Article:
Metaphors and Similes
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I used to be a metaphor machine.
The sultan of simile.
An elderly woman’s thinning hair,
Falling to the ground like ashes off the burning end of a cigarette.
Your untied shoelaces once were
Worms on the pavement after the rain.
Your arms were wires and hooks
And I was a freshwater fish.
Billy Collins and I both knew you were
The crystal goblet and the wine.
The way you walked getting stuck in my head
Like too many shots of vodka.
A scattered snowfall on the ground
Was a poorly frosted cake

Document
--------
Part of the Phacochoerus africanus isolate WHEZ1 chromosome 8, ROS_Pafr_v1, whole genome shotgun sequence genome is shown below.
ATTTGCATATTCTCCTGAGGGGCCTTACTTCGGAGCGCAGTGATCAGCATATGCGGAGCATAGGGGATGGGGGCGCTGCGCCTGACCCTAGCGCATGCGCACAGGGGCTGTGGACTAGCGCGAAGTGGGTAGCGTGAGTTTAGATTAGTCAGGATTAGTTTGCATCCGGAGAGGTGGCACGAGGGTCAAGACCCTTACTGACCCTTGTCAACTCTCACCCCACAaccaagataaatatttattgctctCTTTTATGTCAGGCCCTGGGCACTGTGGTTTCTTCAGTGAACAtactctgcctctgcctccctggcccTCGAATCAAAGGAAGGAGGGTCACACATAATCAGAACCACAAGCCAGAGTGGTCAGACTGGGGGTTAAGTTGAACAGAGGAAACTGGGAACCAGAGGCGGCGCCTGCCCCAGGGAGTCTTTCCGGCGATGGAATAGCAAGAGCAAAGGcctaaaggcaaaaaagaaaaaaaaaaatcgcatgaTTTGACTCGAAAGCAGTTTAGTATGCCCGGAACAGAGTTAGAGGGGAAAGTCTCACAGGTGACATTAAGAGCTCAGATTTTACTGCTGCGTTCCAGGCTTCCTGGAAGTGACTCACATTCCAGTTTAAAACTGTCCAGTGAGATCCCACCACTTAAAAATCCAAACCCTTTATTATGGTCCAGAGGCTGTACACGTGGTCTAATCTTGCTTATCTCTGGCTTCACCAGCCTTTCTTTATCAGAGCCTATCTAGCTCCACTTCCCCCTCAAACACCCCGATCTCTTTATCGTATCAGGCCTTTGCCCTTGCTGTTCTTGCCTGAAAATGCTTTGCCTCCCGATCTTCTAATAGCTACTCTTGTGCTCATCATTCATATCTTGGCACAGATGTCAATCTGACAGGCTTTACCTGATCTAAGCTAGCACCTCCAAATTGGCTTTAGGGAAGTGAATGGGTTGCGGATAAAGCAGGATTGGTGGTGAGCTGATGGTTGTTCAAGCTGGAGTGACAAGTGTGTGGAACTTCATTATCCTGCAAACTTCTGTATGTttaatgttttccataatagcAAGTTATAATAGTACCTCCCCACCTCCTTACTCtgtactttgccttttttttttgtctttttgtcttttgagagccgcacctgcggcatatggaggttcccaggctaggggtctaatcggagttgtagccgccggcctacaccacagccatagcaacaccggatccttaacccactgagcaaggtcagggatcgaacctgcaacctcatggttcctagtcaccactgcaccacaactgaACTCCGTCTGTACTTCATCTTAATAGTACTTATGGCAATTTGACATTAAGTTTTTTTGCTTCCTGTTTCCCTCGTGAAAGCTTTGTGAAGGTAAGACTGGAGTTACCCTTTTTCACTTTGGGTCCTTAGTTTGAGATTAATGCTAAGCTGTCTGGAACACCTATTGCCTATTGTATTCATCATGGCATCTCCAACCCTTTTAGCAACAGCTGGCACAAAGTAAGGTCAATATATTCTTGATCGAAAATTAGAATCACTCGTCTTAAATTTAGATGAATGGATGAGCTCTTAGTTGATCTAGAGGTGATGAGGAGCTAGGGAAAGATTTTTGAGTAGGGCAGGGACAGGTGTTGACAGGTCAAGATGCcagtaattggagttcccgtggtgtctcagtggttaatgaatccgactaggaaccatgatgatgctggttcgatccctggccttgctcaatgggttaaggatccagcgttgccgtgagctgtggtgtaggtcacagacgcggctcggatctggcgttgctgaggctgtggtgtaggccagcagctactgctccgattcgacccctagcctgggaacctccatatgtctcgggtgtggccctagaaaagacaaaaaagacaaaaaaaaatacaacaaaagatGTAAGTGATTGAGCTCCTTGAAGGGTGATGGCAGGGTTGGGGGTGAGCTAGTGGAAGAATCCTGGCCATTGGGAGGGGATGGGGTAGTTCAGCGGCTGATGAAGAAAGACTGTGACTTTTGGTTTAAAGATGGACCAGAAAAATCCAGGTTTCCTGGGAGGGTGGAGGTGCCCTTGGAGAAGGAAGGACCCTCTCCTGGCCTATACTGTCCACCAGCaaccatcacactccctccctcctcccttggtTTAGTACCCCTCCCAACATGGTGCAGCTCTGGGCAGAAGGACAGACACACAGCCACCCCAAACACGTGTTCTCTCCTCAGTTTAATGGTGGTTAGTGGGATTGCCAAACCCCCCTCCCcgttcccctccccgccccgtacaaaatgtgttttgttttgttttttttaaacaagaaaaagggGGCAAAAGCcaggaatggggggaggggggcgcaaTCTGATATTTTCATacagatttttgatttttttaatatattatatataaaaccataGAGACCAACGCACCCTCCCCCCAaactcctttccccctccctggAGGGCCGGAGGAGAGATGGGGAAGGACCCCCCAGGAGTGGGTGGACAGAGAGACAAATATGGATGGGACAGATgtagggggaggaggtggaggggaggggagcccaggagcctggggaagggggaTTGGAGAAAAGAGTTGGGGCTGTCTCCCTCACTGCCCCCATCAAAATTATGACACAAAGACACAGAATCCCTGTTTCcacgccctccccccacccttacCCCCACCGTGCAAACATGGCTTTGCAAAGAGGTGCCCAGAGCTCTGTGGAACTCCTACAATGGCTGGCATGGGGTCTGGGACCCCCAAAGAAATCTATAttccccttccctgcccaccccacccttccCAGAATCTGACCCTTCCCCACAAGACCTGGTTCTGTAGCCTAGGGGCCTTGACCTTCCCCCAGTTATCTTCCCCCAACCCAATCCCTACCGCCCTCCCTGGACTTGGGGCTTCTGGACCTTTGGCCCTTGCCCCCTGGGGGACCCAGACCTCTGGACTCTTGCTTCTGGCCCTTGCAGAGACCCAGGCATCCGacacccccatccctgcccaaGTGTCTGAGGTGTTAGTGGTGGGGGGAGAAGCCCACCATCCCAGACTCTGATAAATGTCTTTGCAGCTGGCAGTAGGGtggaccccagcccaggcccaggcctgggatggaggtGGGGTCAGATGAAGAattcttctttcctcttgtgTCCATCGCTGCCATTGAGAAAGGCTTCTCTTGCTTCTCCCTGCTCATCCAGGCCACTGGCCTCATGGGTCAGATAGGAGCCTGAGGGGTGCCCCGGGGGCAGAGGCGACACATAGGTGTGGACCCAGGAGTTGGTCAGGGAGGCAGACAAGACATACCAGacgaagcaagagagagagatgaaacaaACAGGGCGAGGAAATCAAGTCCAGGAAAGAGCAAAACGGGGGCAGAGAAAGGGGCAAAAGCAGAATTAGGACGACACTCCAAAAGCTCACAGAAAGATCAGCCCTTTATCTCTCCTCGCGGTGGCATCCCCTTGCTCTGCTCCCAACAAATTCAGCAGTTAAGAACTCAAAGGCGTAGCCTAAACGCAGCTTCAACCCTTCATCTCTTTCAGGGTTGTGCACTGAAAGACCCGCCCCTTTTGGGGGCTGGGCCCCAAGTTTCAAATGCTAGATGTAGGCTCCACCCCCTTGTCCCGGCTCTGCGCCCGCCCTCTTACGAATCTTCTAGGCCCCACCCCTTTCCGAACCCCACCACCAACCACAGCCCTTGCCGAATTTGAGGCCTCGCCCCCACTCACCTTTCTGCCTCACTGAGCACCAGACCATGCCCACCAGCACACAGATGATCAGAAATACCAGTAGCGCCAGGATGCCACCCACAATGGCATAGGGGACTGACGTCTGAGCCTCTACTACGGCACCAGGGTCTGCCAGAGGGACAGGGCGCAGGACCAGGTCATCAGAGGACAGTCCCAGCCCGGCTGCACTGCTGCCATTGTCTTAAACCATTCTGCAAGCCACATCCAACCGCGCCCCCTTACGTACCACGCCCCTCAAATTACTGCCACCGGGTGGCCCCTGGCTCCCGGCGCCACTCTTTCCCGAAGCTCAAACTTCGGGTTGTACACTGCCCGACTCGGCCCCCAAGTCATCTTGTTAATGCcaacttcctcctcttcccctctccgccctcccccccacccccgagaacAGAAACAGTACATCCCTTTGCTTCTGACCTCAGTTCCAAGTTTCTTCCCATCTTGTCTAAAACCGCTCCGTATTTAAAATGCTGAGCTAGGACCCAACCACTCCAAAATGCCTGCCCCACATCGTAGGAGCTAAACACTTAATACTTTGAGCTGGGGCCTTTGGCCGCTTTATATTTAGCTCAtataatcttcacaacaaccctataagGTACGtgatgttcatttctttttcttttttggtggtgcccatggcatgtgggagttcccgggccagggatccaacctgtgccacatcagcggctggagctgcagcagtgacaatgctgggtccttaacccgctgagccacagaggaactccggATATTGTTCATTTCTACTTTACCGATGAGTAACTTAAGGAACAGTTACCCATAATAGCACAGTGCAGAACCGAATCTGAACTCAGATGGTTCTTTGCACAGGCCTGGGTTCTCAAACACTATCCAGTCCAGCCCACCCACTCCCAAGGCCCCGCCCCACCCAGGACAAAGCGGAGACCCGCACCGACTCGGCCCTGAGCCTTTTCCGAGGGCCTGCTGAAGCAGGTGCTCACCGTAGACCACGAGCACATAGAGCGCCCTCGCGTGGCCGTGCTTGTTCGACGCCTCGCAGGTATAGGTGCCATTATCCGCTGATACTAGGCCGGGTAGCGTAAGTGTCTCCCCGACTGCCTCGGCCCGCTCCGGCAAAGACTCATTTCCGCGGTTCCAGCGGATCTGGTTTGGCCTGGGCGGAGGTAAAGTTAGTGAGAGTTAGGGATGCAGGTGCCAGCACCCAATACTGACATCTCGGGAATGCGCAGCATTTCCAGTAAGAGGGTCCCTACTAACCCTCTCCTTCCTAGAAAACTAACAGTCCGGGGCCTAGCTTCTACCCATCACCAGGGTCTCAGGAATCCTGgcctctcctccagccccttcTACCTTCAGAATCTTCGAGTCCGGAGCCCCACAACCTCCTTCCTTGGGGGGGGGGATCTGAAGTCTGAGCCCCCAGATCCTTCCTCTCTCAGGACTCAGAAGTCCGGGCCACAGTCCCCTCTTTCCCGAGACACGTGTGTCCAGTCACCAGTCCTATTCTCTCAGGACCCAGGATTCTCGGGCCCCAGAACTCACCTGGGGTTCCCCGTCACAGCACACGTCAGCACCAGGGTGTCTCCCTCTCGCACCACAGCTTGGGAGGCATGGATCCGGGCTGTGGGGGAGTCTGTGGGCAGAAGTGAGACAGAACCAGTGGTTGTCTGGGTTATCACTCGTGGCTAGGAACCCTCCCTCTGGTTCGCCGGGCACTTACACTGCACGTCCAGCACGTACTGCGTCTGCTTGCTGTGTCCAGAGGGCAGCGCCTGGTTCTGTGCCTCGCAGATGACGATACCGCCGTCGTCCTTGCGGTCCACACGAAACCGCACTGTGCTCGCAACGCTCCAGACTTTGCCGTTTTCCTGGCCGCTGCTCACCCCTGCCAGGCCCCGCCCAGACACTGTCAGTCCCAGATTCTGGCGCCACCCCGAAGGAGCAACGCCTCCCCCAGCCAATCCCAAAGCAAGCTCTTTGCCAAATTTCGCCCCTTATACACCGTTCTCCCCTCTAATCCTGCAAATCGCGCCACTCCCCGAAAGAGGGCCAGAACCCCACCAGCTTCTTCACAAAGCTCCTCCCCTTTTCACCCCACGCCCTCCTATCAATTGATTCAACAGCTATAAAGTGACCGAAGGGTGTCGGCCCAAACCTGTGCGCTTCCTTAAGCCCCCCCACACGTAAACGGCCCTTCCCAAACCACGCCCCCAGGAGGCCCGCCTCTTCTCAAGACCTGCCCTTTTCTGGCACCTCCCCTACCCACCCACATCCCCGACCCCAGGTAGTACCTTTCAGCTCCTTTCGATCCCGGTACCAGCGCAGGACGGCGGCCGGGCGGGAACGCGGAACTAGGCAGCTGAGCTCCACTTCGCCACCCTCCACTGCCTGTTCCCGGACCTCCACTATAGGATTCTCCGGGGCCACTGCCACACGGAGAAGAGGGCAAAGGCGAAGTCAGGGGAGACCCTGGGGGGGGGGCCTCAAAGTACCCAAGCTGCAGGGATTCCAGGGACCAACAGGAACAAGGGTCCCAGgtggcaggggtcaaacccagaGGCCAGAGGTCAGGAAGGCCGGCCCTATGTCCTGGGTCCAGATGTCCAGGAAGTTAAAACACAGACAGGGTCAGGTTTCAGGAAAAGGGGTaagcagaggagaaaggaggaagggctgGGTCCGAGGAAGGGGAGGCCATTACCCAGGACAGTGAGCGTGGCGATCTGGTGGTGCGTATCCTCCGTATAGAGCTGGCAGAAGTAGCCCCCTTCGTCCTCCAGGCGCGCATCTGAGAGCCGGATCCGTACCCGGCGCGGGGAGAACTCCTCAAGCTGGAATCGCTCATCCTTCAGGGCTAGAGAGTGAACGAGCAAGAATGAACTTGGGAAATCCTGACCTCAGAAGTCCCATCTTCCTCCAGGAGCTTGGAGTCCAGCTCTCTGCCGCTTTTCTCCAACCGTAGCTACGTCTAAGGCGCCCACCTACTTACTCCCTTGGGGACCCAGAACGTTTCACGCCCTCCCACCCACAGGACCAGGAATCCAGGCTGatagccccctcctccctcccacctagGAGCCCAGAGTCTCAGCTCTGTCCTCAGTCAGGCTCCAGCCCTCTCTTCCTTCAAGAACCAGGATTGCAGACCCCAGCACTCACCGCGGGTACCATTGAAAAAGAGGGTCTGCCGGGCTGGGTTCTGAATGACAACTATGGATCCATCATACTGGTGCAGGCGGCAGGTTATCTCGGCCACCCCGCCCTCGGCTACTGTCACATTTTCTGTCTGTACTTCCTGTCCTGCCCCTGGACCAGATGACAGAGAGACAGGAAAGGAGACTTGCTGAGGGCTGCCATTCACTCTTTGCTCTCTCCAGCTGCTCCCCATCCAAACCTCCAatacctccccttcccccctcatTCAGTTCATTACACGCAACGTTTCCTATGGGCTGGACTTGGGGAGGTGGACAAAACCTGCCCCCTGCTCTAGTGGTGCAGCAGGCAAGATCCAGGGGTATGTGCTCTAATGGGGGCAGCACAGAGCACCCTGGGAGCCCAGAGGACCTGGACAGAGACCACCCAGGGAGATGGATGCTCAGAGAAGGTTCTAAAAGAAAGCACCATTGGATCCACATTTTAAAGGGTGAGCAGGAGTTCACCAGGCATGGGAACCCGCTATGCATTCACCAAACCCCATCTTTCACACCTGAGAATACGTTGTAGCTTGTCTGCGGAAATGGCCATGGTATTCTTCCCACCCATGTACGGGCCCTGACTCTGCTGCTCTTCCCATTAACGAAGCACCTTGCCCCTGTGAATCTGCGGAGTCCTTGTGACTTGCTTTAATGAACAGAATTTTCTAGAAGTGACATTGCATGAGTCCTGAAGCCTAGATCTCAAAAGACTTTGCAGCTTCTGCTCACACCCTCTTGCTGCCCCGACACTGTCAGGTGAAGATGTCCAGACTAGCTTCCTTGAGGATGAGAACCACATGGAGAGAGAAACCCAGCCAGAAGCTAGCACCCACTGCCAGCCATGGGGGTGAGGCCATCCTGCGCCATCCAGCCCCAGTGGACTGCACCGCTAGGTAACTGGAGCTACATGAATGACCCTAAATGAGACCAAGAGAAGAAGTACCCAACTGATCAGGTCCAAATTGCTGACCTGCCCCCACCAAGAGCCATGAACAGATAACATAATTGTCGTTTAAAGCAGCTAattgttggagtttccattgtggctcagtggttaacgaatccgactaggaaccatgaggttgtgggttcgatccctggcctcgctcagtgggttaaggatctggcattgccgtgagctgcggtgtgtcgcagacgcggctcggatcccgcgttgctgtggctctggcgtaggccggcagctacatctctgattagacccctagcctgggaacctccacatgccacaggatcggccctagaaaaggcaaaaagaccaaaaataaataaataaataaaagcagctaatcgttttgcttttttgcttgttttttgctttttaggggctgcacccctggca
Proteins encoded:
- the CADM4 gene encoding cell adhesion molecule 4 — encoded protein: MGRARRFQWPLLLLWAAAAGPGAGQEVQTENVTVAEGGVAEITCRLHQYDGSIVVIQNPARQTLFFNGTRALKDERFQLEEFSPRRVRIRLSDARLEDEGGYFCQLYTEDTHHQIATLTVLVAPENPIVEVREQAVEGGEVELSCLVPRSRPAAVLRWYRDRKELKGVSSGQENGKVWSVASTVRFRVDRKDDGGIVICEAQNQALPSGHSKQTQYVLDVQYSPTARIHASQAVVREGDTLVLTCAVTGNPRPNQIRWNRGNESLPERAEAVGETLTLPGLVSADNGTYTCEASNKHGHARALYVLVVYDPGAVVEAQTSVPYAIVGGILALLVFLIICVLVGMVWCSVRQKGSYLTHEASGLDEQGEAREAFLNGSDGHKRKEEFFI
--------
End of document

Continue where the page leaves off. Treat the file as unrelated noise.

And the stars in the sky
Were marbles, rolling across a sandy beach.
My mind was a ferris wheel:
A never-ending, spinning circle
Collecting and releasing strangers.
You got stuck at the top when the power went out.
Your voice was the deep-end of a pool.
Cut with chlorine and chemicals.
My hands and feet were bricks when you spoke,
Sinking to the bottom of your vinyl lining.
You were a bird, a young child.
You were like the smell of the ocean.
You were as sturdy as the door handle on my father’s truck.
You were a newly sharpened pencil, a striped scarf.
You were my old keyboard, with faded white letters.
You were my blue Bic pen, with a chewed up cap.
Now I’m just me.
And you’re just like you.
A mundane metaphor.
And a straightforward simile.